NEWS

How 'par' became a golf term

By T.J. Auclair
Published on


Have you ever wondered how, or why, the term "par" became a part of the golf vernacular?
 
It was something I wondered recently when looking back at scores from Open Championships and U.S. Opens in the 1800s and early 1900s. 
 
In those championships, a player's total score was tallied by the number of strokes they took -- obviously -- but there was no designation explaining where that total stood in relation to par.
 
For example, Horace Rawlins won the first U.S. Open in 1895 at Newport Country Club -- just 36 holes; four loops around the course's nine holes at the time -- with a score of 173. 
 
 
His scores were 91-82. Based on Newport's par-70 layout today, that would have been a 34-over 173.
 
Be honest. How many of you are thinking: I could be a U.S. Open Champion?!
 
The word "par," officially entered the golf lexicon in 1911 when the USGA put it in play. But the word itself was around long before that. 
 
Generally, "par" was used when talking about stocks, as in, "a stock may be above or below its normal or par figure," according to the USGA.
 
For golf purposes, the USGA defined "par" as, "the score that an expert player would be expected to make for a given hole. Par means expert play under ordinary weather conditions, allowing two strokes on the putting green."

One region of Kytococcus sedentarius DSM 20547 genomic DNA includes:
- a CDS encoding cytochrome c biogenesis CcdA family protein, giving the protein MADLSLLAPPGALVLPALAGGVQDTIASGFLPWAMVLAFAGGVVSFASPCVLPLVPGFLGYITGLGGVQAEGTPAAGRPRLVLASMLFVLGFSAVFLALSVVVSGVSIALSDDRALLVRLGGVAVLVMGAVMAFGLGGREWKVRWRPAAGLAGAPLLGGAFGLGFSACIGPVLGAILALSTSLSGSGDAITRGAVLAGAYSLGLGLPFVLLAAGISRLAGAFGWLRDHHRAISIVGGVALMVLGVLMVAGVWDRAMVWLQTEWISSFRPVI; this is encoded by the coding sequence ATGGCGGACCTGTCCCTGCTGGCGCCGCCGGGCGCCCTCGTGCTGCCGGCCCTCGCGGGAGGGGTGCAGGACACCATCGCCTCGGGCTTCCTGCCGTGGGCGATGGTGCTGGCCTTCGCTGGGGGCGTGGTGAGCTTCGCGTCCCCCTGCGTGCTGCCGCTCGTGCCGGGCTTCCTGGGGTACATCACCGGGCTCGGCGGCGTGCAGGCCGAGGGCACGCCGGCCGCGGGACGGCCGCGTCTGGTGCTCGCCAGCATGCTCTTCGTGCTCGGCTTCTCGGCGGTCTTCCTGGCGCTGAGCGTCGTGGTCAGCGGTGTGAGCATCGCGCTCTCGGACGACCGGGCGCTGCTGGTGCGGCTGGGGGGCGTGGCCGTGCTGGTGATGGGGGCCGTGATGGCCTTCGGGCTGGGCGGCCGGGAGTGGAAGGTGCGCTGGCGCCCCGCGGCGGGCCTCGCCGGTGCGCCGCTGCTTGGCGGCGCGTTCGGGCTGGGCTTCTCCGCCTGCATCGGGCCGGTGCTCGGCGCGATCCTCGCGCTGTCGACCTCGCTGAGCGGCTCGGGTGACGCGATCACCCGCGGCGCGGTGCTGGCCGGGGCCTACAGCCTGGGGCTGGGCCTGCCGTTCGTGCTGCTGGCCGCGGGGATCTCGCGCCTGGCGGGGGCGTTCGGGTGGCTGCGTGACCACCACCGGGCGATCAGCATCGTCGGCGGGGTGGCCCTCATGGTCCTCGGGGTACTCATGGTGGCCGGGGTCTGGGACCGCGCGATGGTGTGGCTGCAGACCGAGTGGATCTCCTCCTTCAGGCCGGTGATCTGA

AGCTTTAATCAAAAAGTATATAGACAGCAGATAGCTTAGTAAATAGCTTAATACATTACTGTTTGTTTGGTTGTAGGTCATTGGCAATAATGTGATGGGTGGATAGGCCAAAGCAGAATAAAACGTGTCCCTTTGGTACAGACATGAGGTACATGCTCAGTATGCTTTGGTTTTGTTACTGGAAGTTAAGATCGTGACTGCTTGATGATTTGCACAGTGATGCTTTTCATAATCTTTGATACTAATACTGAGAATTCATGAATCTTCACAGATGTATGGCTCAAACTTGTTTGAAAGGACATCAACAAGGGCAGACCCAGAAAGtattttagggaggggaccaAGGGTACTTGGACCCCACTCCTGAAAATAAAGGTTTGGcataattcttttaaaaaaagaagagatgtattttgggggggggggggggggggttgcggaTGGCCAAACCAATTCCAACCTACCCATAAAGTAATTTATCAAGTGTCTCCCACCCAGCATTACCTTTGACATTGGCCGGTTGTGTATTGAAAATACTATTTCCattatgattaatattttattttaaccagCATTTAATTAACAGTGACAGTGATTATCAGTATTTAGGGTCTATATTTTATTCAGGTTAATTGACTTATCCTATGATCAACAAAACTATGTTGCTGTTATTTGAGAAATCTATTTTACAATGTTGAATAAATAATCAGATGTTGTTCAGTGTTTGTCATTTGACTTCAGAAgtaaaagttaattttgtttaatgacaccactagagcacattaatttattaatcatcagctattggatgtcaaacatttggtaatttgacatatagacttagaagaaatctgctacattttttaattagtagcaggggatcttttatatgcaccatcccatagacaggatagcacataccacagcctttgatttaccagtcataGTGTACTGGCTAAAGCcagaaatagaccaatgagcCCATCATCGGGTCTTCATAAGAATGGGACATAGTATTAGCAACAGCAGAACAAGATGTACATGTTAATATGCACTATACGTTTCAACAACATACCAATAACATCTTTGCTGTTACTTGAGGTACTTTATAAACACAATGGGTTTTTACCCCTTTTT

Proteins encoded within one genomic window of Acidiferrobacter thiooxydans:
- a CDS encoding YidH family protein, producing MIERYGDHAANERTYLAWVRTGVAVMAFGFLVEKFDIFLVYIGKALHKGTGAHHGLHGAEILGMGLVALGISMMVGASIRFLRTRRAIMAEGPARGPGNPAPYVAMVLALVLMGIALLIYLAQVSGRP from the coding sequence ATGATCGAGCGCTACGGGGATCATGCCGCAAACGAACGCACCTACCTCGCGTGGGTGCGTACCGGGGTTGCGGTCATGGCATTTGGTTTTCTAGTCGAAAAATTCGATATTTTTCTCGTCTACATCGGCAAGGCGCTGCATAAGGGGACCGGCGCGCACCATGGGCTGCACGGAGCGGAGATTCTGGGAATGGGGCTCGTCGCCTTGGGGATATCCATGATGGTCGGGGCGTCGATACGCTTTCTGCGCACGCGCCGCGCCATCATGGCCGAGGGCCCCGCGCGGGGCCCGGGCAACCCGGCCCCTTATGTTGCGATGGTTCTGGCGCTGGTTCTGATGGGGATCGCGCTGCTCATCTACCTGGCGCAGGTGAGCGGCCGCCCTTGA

Prior to the 1900s, "par" was actually a term used interchangeably with "bogey," but "bogey" was the term more universally used. 
 
Eventually, it was decided that "par" should be used to identify the "ideal score" on a given hole, while "bogey" would be the term used to describe a score that recreational golfers would be happy with.
 
Here are the yardage variables that were used to determine a holes "par" in 1911:
 
Par 3 - Up to 225 yards
Par 4 - 225 to 425 yards
Par 5 - 426 to 600 yards
Par 6 - 601 yards or more
 
Wouldn't touring pros love it if those specific yardages were used to identify a hole's par today? 
 
Those numbers changed in 1917:
 
Par 3 - Up to 250 yards
Par 4 - 251 to 445 yards
Par 5 - 446 to 600 yards
Par 6 - 601 yards or more
 
And, finally, they were last updated in 1956, which is incredible when you consider the innovations in golf technology since then and especially in the last 20 years:
 
Par 3 - Up to 250 yards
Par 4 - 251 to 470 yards
Par 5 - 471 yards or more
 
So, if you ever look at scores from golf tournaments from way back and wonder why you can't find a total in relation to par, all of this is the reason why.
 
 
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